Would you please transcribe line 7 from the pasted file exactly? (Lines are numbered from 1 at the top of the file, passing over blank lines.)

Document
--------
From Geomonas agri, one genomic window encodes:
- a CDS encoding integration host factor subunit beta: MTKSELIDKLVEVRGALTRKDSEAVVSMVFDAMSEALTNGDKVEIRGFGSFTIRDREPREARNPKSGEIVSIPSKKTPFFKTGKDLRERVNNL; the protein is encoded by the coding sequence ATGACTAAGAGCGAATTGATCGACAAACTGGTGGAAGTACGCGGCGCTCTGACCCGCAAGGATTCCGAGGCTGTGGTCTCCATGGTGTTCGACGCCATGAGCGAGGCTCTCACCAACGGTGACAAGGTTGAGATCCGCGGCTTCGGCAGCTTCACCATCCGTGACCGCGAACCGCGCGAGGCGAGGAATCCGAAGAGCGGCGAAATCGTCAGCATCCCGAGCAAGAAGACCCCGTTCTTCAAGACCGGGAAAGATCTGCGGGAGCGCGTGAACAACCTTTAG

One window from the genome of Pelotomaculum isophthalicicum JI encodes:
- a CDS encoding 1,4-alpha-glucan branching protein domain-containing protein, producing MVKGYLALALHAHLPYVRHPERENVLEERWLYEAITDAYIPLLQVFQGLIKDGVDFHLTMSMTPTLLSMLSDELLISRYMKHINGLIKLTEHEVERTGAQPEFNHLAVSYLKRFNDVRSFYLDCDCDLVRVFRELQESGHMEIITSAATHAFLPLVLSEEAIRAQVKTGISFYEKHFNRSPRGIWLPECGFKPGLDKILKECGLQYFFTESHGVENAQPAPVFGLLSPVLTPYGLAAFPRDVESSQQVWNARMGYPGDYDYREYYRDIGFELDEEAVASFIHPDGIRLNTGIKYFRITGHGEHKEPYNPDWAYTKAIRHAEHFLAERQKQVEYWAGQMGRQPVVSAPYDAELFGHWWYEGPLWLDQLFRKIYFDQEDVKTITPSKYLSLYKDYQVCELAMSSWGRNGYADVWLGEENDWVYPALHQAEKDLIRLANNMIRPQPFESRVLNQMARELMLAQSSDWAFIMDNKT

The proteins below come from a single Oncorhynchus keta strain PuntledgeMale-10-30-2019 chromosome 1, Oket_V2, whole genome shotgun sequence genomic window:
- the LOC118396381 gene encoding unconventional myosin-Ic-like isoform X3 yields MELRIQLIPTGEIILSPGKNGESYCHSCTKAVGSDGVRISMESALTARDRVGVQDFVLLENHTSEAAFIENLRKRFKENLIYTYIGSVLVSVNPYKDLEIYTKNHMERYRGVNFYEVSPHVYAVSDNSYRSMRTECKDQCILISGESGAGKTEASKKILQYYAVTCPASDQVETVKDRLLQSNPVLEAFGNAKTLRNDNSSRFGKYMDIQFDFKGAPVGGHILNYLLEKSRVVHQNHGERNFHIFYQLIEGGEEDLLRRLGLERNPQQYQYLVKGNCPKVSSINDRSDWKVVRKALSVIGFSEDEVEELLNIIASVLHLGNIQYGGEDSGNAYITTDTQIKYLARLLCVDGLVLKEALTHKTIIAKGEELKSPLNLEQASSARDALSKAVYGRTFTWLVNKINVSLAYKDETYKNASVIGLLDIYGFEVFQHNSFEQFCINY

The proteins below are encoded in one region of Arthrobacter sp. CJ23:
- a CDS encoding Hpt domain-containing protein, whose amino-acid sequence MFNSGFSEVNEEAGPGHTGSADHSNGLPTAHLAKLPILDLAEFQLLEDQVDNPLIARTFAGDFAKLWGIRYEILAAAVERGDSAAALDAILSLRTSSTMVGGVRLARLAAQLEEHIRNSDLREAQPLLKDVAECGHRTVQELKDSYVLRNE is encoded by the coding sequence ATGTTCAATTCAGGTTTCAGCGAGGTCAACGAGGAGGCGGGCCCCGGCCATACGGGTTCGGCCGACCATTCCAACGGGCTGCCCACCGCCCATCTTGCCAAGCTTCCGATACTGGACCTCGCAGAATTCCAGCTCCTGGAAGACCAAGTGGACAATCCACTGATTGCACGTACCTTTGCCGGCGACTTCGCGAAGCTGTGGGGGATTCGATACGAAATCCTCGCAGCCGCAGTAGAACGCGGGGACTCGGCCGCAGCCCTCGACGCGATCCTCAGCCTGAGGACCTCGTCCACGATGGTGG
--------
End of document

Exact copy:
The proteins below are encoded in one region of Arthrobacter sp. CJ23: